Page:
The Case for Multi-Pace Training
By Kevin Beck
As featured in the November 2003 issue of Running Times Magazine
By the time they reach their early 30s, most elite runners-at least in theory-are immune to broad-based training revelations. But when Keith Dowling was preparing to train for the 2002 Boston Marathon, poring over the logs of some other top runners led him to something of an epiphany.
Dowling, after a solid showing at the Parkersburg Half Marathon the previous August (1:03:59), had locked into a traditional training program for the New York City Marathon in November. In the final six weeks before the race the program had him doing threshold work to the virtual exclusion of other types of hard workouts. In the Big Apple, Dowling struggled to a 2:19:09.
"Before Parkersburg, I'd done training that included repetitions, threshold, no VO2 workouts but some short races like 8Ks and 5Ks," says Dowling. "It was only when I moved into the next phase of primarily threshold training that I got stale."
Dowling's sub-par New York effort led him to look at his own training from 1996, 2000 Olympic marathoner Rod DeHaven's training, and "pretty much anyone's training that I could find," he says. "I noticed most elite long-distance runners rarely followed a strictly periodized program like Lydiard. That's when I realized that a mixture worked better. In fact, the earlier phase before Parkersburg seemed to work better because it included a little bit of everything."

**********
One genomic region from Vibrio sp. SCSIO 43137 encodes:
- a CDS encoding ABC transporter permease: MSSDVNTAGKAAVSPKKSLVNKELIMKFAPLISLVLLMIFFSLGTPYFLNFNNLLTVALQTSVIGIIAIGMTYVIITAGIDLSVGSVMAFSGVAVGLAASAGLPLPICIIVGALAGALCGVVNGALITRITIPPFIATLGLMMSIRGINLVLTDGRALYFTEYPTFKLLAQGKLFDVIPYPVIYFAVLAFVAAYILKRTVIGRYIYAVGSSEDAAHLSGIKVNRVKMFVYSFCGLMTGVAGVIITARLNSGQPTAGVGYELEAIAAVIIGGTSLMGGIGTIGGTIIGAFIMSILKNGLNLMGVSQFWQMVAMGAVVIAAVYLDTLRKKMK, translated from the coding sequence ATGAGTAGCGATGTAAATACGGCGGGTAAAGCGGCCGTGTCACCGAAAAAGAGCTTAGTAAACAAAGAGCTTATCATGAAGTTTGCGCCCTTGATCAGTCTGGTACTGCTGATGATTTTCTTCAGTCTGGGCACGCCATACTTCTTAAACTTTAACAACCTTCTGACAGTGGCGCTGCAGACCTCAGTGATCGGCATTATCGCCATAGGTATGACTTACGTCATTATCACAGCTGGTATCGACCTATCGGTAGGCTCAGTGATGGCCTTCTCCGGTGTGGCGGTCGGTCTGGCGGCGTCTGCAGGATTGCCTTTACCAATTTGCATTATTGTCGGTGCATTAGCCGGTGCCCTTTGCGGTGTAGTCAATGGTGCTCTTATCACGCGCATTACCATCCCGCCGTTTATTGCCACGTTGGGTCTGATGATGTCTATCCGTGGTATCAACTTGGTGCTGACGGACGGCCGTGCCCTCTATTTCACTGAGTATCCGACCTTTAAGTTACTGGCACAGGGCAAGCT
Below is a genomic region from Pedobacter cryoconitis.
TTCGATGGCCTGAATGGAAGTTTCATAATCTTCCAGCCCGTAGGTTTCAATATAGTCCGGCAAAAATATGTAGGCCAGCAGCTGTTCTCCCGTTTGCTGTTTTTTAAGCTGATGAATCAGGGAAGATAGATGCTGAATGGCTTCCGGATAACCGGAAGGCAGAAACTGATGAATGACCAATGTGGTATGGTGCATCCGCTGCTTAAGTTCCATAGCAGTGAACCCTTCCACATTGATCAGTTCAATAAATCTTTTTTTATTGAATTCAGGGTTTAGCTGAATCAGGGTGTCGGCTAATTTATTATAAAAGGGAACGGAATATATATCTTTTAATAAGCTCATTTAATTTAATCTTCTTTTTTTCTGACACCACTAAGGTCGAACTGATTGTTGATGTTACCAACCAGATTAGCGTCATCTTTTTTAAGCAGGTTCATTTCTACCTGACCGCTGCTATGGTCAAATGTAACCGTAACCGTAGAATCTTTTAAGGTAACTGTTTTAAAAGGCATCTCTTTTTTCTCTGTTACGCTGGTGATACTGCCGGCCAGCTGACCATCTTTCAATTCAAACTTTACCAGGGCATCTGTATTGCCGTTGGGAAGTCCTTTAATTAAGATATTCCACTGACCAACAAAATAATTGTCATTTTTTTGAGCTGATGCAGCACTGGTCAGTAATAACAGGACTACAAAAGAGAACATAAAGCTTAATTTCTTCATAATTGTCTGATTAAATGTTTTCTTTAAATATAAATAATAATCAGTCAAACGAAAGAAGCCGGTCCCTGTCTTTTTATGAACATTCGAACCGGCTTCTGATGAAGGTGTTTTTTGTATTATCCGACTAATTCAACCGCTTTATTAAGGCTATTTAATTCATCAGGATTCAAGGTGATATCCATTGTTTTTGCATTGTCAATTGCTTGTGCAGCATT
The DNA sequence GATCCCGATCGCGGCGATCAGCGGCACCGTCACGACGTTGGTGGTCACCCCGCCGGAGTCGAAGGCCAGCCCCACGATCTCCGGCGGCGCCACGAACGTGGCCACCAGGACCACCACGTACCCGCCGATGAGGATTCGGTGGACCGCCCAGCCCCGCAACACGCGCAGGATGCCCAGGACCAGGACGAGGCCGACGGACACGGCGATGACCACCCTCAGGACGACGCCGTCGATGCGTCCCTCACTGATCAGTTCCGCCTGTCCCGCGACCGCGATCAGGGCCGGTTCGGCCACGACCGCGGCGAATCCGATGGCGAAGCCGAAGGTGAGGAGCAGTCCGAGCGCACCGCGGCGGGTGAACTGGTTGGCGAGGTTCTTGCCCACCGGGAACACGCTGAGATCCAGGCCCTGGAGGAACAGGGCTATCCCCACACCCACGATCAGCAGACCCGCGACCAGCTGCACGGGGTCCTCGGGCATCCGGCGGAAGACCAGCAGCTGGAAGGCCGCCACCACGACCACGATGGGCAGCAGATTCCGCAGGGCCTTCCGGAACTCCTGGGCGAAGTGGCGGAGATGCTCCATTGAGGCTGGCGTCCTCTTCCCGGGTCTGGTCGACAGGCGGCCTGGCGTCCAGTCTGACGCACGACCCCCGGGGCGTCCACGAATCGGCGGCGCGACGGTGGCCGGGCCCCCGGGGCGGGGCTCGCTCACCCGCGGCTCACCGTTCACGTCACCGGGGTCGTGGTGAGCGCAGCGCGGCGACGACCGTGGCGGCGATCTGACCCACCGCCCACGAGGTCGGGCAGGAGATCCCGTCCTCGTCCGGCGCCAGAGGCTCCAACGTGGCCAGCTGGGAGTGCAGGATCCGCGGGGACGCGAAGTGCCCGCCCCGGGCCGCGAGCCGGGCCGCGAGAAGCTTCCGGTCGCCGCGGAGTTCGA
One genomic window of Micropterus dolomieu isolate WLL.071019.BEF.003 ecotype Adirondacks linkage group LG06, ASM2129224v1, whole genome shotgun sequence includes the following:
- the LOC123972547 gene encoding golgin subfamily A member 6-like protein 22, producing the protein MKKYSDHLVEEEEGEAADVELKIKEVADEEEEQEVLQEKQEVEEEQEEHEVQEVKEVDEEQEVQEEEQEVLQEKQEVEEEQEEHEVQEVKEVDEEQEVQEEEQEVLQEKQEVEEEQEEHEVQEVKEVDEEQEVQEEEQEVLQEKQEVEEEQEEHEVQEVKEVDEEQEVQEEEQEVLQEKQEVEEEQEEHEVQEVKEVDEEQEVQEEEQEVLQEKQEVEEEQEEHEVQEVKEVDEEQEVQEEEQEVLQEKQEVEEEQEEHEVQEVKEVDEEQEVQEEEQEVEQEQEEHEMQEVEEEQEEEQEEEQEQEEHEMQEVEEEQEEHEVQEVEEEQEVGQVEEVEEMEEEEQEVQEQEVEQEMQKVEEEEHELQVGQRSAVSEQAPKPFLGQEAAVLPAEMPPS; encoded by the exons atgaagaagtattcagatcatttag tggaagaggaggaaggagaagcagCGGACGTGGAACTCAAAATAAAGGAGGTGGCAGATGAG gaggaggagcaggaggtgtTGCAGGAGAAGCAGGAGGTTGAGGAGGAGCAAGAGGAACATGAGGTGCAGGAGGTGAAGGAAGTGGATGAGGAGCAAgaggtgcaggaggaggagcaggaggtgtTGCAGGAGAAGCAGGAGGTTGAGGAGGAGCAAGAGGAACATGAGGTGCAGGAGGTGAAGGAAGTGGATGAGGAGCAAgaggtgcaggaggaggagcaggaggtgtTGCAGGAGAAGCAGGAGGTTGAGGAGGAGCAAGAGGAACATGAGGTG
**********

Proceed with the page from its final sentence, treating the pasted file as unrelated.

The type of training Dowling adopted goes by a variety of names: Multi-tier training, complex training, or, perhaps most commonly, multi-pace training (MPT). Far from a new "invention," it was first codified by British coach Frank Horwill in 1970 and applied with aplomb across the pond to top middle-distance runners. Peter Coe, a champion of Horwill's "five-pace training," used the system to coach his son Sebastian to four Olympic medals and 12 world records in the 800m to mile range, one of which, the 1,000m (2:12.18), has stood for 22 years. Horwill based his original plan on the "four-second rule"-the observation that top runners typically slowed down by four seconds per 400-meter lap when moving from a given race distance to twice that distance, and believed that runners should train not only at the pace of their chosen distance, but at the two "above" and the two "below" it as well, with due emphasis given to the athlete's own race pace.
Hence, a 3,000m specialist capable of 8:45 (70 seconds per 400m) would train at 62, 66, 70, 74 and 78 seconds per lap during interval training. (Though the term did not then exist, the latter pace probably corresponds quite well with such a runner's anaerobic threshold or tempo pace.) Rest jogs also followed a mathematically precise scheme: twice the repetition distance when training at 400m pace, equal to the repetition distance at 800m pace, half at mile pace, and so on.